The latest strata research from the City Futures Research Centre at UNSW Sydney shows that 7% of Queenslanders now live in apartments.
With the value of apartment renovations in the first quarter of 2019 coming in at $2 million (source: Australian Bureau of Statistics), Queenslanders are now seeking newer and more modern apartments for themselves and their tenants.
Before you think about renovating your apartment, there are some things you should consider to ensure you are meeting your legal obligations.
While the Body Corporate and Community Management Act stipulates that owners can make improvements to areas that fall under their responsibility, most apartments have ‘by-laws’ relating to the alterations of a property, and require a written request to the Body Corporate for project approval.
Here are a few helpful tips for you to consider before you seek approval or commence a renovation.
Will your proposed changes affect common property?
Common property areas are not only limited to common-use areas, such as the building foyer, elevators and corridors. They can also include structural factors, such as adjoining walls, found in kitchens, laundries, and bathrooms.
Check the structural walls of your apartment, particularly if your renovation involves internal walls. If your property is located on the lower levels of a multi-storey building, you are unlikely to be able to touch internal walls, as they are often load bearing and can cause serious structural damage to the apartments above as well as the integrity of the building.
To properly plan your renovation, you should obtain trustworthy advice on where your apartment’s property ends and where the common property begins. If possible, request the current building plans of your building.
What limitations do I need to understand?
Confirm with your Body Corporate what you can and cannot change based on their by-laws. Some restrictions can include the type of blinds or shutters used (to ensure external uniformity), the number and type of items you can have on your balcony, and air conditioning installations.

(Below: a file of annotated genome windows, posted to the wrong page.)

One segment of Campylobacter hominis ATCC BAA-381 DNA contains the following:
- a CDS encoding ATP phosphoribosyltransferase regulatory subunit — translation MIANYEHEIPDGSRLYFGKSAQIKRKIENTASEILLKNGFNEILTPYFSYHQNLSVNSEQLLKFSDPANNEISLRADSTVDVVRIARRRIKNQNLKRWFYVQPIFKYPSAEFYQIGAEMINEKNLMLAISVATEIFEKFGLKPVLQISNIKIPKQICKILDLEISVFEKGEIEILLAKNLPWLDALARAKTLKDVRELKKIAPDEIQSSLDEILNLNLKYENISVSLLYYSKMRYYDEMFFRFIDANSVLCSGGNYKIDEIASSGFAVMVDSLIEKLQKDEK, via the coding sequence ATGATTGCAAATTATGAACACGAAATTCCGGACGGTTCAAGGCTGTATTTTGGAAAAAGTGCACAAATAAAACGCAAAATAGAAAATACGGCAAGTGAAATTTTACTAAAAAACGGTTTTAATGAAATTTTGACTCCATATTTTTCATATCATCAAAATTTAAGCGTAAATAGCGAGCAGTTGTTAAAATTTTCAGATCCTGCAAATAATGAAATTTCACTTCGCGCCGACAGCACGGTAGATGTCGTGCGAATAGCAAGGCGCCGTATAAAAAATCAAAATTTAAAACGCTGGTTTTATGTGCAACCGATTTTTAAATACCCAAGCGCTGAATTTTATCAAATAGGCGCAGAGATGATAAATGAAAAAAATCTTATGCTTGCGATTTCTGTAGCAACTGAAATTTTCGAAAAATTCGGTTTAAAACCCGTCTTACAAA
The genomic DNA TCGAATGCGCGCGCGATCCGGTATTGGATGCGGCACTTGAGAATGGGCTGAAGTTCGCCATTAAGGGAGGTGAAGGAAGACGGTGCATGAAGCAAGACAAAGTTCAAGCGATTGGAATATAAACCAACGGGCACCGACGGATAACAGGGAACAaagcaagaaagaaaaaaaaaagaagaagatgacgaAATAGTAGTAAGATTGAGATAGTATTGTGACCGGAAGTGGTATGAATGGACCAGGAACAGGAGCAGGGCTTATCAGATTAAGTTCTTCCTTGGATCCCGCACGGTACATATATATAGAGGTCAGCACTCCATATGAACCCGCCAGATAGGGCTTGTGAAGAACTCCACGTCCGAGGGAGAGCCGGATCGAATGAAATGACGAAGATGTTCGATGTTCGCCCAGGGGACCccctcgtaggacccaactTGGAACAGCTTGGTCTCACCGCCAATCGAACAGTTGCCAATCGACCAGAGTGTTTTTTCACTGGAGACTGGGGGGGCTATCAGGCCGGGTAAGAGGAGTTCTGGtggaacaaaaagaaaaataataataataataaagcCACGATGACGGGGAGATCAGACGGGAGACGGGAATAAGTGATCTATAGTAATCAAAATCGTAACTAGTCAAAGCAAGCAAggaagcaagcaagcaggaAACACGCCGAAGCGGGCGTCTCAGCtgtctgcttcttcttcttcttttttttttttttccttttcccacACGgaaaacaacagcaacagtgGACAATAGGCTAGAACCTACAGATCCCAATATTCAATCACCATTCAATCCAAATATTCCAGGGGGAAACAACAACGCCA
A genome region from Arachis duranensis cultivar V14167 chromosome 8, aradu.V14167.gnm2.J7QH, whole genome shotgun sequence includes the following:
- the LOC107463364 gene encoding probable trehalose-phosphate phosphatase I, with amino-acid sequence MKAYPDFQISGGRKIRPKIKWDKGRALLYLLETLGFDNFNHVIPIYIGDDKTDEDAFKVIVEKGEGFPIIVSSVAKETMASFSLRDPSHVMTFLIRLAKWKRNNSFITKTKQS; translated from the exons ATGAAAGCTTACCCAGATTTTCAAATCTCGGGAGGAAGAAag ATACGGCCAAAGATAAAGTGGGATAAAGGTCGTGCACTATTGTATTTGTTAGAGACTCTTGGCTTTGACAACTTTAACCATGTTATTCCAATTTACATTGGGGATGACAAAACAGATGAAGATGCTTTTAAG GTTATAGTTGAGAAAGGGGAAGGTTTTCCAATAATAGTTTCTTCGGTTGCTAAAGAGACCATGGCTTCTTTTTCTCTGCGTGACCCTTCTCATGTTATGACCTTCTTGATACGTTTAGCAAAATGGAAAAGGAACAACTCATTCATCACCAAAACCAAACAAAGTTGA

Internal limitations may also be in place, such as flooring work due to noise transference to neighbouring apartments. In these instances, acoustic sound proofing may be required to be installed for approval to be granted.
What might I be liable for?
If you fail to abide by your building’s restrictions or the decisions of your Body Corporate when it comes to your apartment renovation, you may be legally required to restore your apartment to its original state and pay for any costs involved.
Additionally, you may be responsible for any repairs or damage sustained to common property areas, caused by you or your contractors.
How do I get approval for my apartment renovation?
Apartment renovations are generally disruptive, so having your Body Corporate and neighbours on side will make a positive difference to the approval of your renovation.
Make sure your ‘scope of works’ adheres to your building’s by-laws, and you have considered how the project may impact other apartment residents. Always ensure any approval granted is communicated in writing.
Some ways in which other residents can be affected by your renovations can include:
- Parking and access for your contractors – Will they be using visitor parking?
- Rubbish removal – Will they need to use the lift extensively during peak hours or when people are trying to get to and from work?
- Will the noise from the construction and decorating work cause inconvenience to others?
- How will the smells from paint, glue, and other chemicals impact other residents in the building?
When it comes to apartment renovations, the general rule of thumb is that it far cheaper and easier to gain permission first!
Do you need the services of a professional to help with your apartment renovation?
Call the friendly team at CMBM Building Services today. We can assist you with planning your apartment renovation in line with your building’s by-laws, ensuring you have the best chance of getting your renovation approved and carried out with minimum fuss and disruption to your apartment building.